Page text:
However, with growing controversy surrounding electronic modules and their effectiveness, CAP and its products soon became a target for the Canada’s federal Competition Bureau, which requested independent tests to back CAP’s claims for the product. “Between 2001 and 2004, we repeatedly had to demonstrate our technology,” Peek said “and the Bureau was determined to prove that it didn’t work.”
Enter Dr. Digby Macdonald, a distinguished professor of Materials Science and Engineering and Director of the Center of Electrochemical Science and Technology at Penn State University, recognized as one of the world’s leading experts on corrosion, specifically electromagnetism and electrochemistry.
“Getting Digby involved was absolutely huge,” says Peek. “He is highly respected in his field and was impressed by what he saw with this technology. His findings and support, plus exhaustive test after test conducted over a two and a half year period, proved that the technology did work.”
Peek says the results found that in the worst scenario the tests delivered a 98 per cent reduction in corrosion, and at best a 99.7 per cent reduction. For the Competition Bureau, the conclusion was that the tests proved to be “adequate and proper.” The CAP Final Coat EICCT (Electromagnetic Induction Corrosion Control Technology) case, proved to be a pivotal one, to such an extent in fact that it is now studied by students of Competition and Regulatory law courses across Canada.
Since then, CAP has further expanded scientific research into the areas of corrosion, setting up a new lab and introducing new modules and technologies, such as the CM 3000. To show the company’s progress, Canadian auto dealer was flown down to the firm’s research facility in Hartville as part of an exclusive media tour, to learn more about its electromagnetic technology and to meet personally with Michael Lewis and Digby Macdonald.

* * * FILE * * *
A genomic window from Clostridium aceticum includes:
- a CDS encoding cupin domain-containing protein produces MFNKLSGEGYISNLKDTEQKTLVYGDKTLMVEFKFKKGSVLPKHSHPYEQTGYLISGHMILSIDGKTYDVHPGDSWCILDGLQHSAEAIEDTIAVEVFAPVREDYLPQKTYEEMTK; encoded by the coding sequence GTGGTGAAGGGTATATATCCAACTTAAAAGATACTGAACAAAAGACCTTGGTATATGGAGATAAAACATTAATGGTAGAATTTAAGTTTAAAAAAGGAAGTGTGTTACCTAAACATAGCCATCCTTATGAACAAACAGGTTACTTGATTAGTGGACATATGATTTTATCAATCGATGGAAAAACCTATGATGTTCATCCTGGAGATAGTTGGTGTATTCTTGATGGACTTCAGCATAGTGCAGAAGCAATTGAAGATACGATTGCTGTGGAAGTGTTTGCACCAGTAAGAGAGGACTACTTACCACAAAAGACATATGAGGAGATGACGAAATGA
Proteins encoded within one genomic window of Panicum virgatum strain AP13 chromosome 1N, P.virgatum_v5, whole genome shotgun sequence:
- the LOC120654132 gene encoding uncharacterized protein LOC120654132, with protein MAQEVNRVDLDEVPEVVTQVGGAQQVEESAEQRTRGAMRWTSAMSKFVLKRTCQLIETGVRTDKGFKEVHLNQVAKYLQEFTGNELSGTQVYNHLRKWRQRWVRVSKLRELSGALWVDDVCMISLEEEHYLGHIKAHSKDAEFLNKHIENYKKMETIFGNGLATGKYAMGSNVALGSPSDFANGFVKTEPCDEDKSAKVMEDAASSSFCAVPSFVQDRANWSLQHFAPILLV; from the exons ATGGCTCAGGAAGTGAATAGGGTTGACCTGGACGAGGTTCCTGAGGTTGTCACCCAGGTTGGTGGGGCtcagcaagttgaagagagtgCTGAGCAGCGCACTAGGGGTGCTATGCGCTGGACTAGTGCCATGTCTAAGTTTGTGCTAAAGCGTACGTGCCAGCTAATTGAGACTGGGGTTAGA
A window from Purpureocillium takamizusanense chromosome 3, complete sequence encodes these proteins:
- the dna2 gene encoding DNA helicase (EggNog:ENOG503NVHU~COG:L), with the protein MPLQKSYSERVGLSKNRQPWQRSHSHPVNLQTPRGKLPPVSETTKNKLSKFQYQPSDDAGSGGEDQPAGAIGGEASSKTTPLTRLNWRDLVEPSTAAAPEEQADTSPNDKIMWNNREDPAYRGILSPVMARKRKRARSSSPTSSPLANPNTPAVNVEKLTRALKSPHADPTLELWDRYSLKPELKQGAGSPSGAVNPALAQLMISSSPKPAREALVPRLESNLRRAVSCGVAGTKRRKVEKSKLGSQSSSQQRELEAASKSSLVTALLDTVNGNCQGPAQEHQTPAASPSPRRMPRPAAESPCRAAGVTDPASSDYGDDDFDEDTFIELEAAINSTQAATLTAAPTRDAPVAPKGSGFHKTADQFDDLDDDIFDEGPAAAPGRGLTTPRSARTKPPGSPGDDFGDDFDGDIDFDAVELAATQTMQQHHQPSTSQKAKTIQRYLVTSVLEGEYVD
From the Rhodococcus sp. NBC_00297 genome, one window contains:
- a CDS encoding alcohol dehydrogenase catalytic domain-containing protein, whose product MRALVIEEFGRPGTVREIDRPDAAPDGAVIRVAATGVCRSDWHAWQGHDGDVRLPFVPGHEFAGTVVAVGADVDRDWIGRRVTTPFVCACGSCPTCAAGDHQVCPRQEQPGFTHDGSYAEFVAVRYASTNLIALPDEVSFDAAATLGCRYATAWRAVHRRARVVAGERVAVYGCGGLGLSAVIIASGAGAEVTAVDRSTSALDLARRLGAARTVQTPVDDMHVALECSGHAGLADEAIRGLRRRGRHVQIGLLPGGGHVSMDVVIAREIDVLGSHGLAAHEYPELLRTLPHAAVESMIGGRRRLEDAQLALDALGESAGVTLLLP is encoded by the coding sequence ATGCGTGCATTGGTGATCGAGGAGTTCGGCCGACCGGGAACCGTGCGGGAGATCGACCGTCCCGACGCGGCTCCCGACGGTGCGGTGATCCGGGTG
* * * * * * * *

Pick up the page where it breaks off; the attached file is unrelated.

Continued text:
They explained to us that the key to the module is that when the vehicle paint surface is chipped and the galvanized steel is exposed to the elements, the zinc begins to oxidize, eventually exposing the bare steel and causing it to rust. The module uses an electro-magnetic wave that creates a current that reactivates the zinc, in other words, forming a new barrier against protection in areas where the paint surface is compromised.
“Our newest modules offer the lowest draw yet,” says Peek. “They provide entire surface protection, which is warrantied both outside and in, but uses just one third of a milliamp of power drawn from the vehicle’s battery (when CAP started with its modules, the draw was around 12.6 milliamps),” he says. “Combined with verified scientific test results and ongoing research, they make for a good F&I product which dealers can sell directly to their customers, especially in areas of Canada where salted winter roads tend to accelerate the rusting process on vehicles.”